Here is a typical example of teaching given in Quick's days quoted from his own diary:--"Having had to take two forms of over thirty boys each in Geography I am nearly rabid. They had learnt all the English countries with their county towns, and the rivers on which these lie . . . We cry up our business, and insist on the importance of education, and then, when boys are entrusted to us, we compel them to cram lists of useless words and call that education!" Happily, so far as Elementary Education is concerned to-day, these methods, under more auspicious circumstances, have vanished into oblivion. He took posts successfully at Hurstpierpoint and Cranleigh, and finally at Harrow. During the interval which elapsed from the time he left Cranleigh to take up his appointment at Harrow, he wrote his Essays on Educational Reformers. He found that the best educational works were written in German,
And, having a knowledge of that language, he utilized the information he had gleaned from a study of German Pädagogik for the benefit of teachers. For a time, the book was a failure, but, ultimately, it achieved popularity and success.
Quick's Life at Harrow.
In 1869 Quick took up his appointment at Harrow, where he was fairly successful, but he constantly grumbled at the methods adopted. "His Harrow life," says his biographer "as the extract from his diaries will show, did not fulfil his expectations. He was handicapped in his work by chronic headaches, and, as a consequence, subject to fits of mental depression. He was naturally a slow worker, and the incessant grind which is the lot of Harrow and Eton masters was too much for him. He is always complaining, that, do what he will, he cannot get abreast of his work." A day's work at Harrow was by no means an easy one, as the following time table shows:--"Down at six. Worked at Prendergast and French construing till school at 7.30. Breakfast 9.15 to 9.45--Then maps, exercise, &c., till 12 o'clock school. From 1 to 1.45 lunch. From 1.45 to 3 prepare French construing, and compose German exercise. From 3 to 4.30 in school. 4.30-5.30 looking over exercises. 5.50-6.30 Cæsar lesson. 8 to 10.30 looking over German exercise." A day of thirteen hours' continuous work.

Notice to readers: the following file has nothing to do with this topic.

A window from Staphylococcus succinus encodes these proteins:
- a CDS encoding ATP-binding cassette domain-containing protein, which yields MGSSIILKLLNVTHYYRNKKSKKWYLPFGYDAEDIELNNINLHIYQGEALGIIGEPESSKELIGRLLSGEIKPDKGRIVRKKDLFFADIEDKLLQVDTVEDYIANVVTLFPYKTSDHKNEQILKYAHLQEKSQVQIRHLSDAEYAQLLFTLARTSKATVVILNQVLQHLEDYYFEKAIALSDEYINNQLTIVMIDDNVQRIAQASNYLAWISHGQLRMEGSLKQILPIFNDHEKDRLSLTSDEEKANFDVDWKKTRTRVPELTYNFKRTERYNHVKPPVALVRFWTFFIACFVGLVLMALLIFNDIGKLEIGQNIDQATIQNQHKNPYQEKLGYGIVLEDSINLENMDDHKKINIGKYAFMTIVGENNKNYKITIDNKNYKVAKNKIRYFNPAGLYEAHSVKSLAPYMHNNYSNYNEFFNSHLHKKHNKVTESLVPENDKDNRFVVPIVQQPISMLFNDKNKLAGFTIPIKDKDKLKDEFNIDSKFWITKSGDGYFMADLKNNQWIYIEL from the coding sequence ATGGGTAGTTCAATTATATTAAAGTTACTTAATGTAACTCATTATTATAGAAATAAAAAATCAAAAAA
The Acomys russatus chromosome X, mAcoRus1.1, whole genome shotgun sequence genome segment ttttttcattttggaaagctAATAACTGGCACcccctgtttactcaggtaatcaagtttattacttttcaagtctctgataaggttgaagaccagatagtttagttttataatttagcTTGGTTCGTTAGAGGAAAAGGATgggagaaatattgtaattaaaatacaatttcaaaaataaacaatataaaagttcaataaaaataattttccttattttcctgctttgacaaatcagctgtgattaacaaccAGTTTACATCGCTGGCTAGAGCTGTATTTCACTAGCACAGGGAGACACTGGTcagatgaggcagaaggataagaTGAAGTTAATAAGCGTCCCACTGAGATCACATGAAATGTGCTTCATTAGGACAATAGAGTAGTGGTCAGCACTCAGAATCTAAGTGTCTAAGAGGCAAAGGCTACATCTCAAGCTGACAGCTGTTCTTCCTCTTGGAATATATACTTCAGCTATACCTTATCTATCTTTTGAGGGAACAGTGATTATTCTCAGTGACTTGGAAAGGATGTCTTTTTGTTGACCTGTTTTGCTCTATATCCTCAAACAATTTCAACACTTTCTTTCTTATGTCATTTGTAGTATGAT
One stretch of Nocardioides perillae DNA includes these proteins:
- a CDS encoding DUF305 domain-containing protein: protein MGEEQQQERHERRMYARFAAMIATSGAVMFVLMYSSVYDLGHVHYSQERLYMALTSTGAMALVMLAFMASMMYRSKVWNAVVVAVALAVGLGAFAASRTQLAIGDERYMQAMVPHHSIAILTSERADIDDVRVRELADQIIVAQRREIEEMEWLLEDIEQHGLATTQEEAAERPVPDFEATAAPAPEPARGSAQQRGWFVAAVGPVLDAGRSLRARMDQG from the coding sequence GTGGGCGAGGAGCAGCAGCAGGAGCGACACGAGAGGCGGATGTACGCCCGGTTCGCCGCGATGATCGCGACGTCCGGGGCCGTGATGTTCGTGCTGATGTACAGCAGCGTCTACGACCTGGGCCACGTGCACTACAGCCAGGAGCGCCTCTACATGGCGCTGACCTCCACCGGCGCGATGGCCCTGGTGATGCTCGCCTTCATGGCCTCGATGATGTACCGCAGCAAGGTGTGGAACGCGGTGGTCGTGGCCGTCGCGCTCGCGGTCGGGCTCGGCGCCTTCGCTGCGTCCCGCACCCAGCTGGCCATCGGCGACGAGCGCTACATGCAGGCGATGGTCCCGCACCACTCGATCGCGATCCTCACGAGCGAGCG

Once or twice Quick endeavoured to carry on a school according to his own ideas and methods, but they resulted in complete failure. In 1879 he was appointed by the Senate of the University of Cambridge to give lectures on the History of Education. At the first lecture 100 were present, of whom nearly 90 were women. This number gradually diminished, owing to a lack of interest in educational matters.
His Leisure Time